Union Bank of India’s fourth-quarter profit rose 23%, helped by sale of shares in insurance arm and lower deposit costs

Business

The state-owned Union Bank of India on Friday reported a 22.68% increase in consolidated net income to ₹1,557.09 billion for the 2021-22 March quarter, helped by a ₹6.27 billion gain from a stake sale in its insurance arm and benefits from low cost of insoles.

On a standalone basis, the lender reported net profit growth of 8.26% to 1,440 crore. The lender ended FY22 with an 80% jump in profit after tax to £5,232m.

Core net interest income (NII) increased by 25.29% to ₹6,769 crore, on the back of a 9.60% increase in prepayments and a 0.38% increase in the net interest margin to 2.75%.

Chief executive and managing director G. Rajkiran Rai told reporters that the cost of deposits fell by as much as 0.70% during the quarter, which helped cap growth in interest expense to 3.30%, and by benefited from the expansion of the NII number.

Other income slipped 25.10% to ₹3,243 billion on chargebacks in Treasury operations amid the rising interest rate environment.

Mr Rai said the bank posted a profit of ₹627 crore through a stake sale in India First Life Insurance in March, but the same was used to increase provisions to cover reverse loan transactions, adding that the provision coverage ratio is now up increased to over 83%.

Total provisions for the March quarter 2022 were ₹3,618 million compared to ₹2,549 million in the previous December quarter and ₹3,683 million in the same period last year.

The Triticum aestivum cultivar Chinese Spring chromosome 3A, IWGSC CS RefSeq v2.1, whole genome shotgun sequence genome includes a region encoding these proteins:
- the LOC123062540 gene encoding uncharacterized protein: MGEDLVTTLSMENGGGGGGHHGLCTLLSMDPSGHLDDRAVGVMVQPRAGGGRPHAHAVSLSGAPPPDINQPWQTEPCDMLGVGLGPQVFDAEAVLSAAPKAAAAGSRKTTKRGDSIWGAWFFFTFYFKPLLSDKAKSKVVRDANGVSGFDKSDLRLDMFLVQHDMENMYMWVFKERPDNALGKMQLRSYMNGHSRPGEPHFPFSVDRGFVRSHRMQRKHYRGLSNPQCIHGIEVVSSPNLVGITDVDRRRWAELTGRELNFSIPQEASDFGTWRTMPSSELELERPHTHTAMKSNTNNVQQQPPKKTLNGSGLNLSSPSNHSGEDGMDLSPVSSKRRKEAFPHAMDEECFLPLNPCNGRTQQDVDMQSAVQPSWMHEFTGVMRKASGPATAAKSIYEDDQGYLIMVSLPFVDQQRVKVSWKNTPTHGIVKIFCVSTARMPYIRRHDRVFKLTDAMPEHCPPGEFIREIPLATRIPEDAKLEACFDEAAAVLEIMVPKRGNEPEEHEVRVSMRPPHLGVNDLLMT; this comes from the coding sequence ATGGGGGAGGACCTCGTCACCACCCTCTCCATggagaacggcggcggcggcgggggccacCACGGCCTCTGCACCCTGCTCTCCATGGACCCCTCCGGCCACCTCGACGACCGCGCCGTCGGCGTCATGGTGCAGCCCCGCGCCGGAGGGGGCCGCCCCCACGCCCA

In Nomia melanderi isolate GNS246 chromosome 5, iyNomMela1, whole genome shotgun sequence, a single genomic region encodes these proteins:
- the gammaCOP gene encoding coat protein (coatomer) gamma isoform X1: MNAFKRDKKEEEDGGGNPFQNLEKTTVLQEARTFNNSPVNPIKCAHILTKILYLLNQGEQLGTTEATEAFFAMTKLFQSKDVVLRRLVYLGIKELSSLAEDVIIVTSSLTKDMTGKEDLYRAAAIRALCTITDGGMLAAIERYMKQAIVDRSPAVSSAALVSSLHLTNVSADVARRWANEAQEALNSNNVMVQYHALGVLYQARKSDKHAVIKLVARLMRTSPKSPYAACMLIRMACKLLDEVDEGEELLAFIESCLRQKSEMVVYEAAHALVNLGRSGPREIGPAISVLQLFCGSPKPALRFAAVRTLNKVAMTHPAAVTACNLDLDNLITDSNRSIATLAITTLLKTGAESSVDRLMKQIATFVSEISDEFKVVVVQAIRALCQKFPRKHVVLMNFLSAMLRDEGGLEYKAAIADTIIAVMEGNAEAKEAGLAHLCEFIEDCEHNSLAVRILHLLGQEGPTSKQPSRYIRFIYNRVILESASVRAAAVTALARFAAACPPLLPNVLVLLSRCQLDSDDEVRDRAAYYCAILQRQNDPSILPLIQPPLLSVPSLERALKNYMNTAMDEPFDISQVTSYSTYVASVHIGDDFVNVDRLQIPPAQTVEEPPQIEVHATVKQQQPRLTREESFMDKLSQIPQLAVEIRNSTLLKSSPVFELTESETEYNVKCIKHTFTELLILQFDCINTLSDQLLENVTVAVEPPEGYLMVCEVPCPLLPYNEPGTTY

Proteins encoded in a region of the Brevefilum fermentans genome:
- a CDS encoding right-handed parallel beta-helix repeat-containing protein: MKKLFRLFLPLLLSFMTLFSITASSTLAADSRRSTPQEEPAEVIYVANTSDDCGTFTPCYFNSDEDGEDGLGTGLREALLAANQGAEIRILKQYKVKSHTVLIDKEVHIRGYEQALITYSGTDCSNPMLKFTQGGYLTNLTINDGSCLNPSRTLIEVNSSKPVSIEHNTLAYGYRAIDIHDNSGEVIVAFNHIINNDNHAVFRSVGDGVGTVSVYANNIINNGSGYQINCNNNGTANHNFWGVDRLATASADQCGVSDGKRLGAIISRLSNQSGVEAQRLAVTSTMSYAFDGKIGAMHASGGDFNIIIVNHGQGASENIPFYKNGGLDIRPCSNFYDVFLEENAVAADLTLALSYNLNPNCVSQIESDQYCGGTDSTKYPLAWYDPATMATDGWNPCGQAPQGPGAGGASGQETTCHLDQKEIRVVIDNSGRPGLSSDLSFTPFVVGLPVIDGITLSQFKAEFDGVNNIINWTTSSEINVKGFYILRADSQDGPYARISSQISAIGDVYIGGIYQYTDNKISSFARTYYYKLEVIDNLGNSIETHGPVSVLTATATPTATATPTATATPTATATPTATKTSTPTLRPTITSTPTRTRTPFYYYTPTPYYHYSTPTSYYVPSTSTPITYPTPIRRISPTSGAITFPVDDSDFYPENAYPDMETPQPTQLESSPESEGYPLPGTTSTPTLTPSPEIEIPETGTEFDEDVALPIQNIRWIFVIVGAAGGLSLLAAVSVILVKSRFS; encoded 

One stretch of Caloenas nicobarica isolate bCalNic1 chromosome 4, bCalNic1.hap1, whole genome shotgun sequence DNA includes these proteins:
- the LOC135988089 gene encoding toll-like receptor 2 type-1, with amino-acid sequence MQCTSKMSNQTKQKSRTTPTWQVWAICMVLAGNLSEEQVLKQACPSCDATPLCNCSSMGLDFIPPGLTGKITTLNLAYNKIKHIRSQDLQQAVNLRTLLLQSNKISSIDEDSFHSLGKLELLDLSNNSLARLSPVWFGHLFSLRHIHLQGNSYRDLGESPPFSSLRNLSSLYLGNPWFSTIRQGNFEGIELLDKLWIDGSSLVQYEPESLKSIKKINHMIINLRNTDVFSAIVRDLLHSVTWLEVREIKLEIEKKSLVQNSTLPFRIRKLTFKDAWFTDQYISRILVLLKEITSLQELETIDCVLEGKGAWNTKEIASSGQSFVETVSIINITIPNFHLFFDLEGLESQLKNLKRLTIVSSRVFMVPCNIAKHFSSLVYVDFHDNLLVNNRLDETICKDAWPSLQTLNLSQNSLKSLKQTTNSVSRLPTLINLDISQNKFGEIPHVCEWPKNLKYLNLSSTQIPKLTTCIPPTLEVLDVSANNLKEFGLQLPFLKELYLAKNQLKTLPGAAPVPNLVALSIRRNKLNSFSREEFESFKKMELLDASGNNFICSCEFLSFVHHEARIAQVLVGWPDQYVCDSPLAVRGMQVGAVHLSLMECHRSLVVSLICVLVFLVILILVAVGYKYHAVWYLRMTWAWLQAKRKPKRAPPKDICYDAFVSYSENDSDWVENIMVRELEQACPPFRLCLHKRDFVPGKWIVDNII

It has a ₹2,700 crore cross-account exposure to Future Group, which has now been classified as non-performing and the provisions now cover 58% at the same level, Mr Rai said, adding that the exposure is to the troubled one Financier Srei Group was ₹2,492 crore and the reserve coverage thereof was 86%.

An unnamed, massive exposure to a corporate account cushioned its recent slips, Mr Rai said, adding that the big corporate slips amounted to $2.557 billion.

The gross non-performing assets ratio narrowed to 11.11% as of March 31 from 13.74% a year earlier, and the bank aims to further reduce it to 9% by the end of FY23, Mr Rai said.

He said the bank is targeting 10-12% loan growth, which will include an 8-10% increase in corporate loans, and the NIM is expected to be 3%.

“Bank management believes that loan loss provisions must also be reduced in the new fiscal year as much of the dud loans are aging, and will seek to reduce slip-ups, speed up recovery efforts and apply technical write-downs where possible,” Mr Rai said, adding added that no NPA had yet been transferred to NARCL.

From a credit growth perspective, a 0.50% to 1% increase in lending rates would have no impact on retail credit growth, but could impact corporate credit in the near term, Mr Rai said.

Over the past year, the bank streamlined over 700 branches and 1,500 ATMs (cash dispensers), mainly due to doubling its footprint after Corporation Bank and Andhra Bank merged with itself, Mr Rai said, adding that such efforts would continue.

The overall capital adequacy was 14.52%, the Core Tier I capital was 10.63%. Mr. Rai also said the lender aims to capture market share in the new fiscal year due to its digital and physical distribution strengths.

The bank note traded at ₹36.20 on the BSE, up 7.42% from the previous close.

Leave a Reply

Your email address will not be published. Required fields are marked *